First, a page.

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Does Your Contract Exclude What You Had Agreed?

It is common for commercial contracts to include an ‘Entire Agreement’ clause, which says that the parties have agreed only what is expressly included in the contract. If there is such a clause, make sure that the contract does contain everything that has been agreed.

Negotiations leading up to a commercial contract can be lengthy and tortuous. It can be difficult to establish what has actually been agreed. Accordingly it is good practice to try to ensure that everything that has been agreed has been put into the final contract document signed by the parties, so that there is no need to look back at the earlier negotiations. It is also good practice to include an “Entire Agreement” clause to prevent a party trying to bring in items that may have been raised in negotiations but never finally agreed. However, this approach has its dangers if matters that have been agreed are accidentally omitted from the final contract.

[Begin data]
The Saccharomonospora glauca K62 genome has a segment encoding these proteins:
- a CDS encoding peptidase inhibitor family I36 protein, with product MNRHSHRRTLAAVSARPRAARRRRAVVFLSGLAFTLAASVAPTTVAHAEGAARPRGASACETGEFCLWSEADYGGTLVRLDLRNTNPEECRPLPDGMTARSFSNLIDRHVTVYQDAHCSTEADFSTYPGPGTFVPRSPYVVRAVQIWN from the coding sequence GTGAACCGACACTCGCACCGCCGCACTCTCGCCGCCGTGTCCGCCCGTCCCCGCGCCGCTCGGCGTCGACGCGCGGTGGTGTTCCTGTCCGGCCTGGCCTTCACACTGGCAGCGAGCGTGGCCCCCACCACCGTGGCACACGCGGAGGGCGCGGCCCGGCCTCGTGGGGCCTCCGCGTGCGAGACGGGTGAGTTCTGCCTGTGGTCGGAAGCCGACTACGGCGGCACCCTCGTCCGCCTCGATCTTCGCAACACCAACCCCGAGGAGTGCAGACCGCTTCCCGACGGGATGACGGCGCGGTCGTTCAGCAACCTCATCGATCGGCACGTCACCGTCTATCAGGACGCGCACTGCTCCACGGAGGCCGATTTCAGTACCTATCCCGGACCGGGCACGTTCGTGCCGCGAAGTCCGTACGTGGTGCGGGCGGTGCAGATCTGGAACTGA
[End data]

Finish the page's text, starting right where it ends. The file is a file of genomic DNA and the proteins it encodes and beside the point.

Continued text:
In a recent case, two IT companies (one a software developer and the other technology supplier) had negotiated a contract. They had entered into the heads of terms before the final contract was drawn up. The final contract included an entire agreement clause. A dispute subsequently arose, and the software developer claimed that the other party had not done everything that it had agreed to do. The relevant items were included in the heads of terms, but not the final contract.

The High Court held that the missing items were not a binding obligation on the technology supplier, and the software developer was unable to enforce them.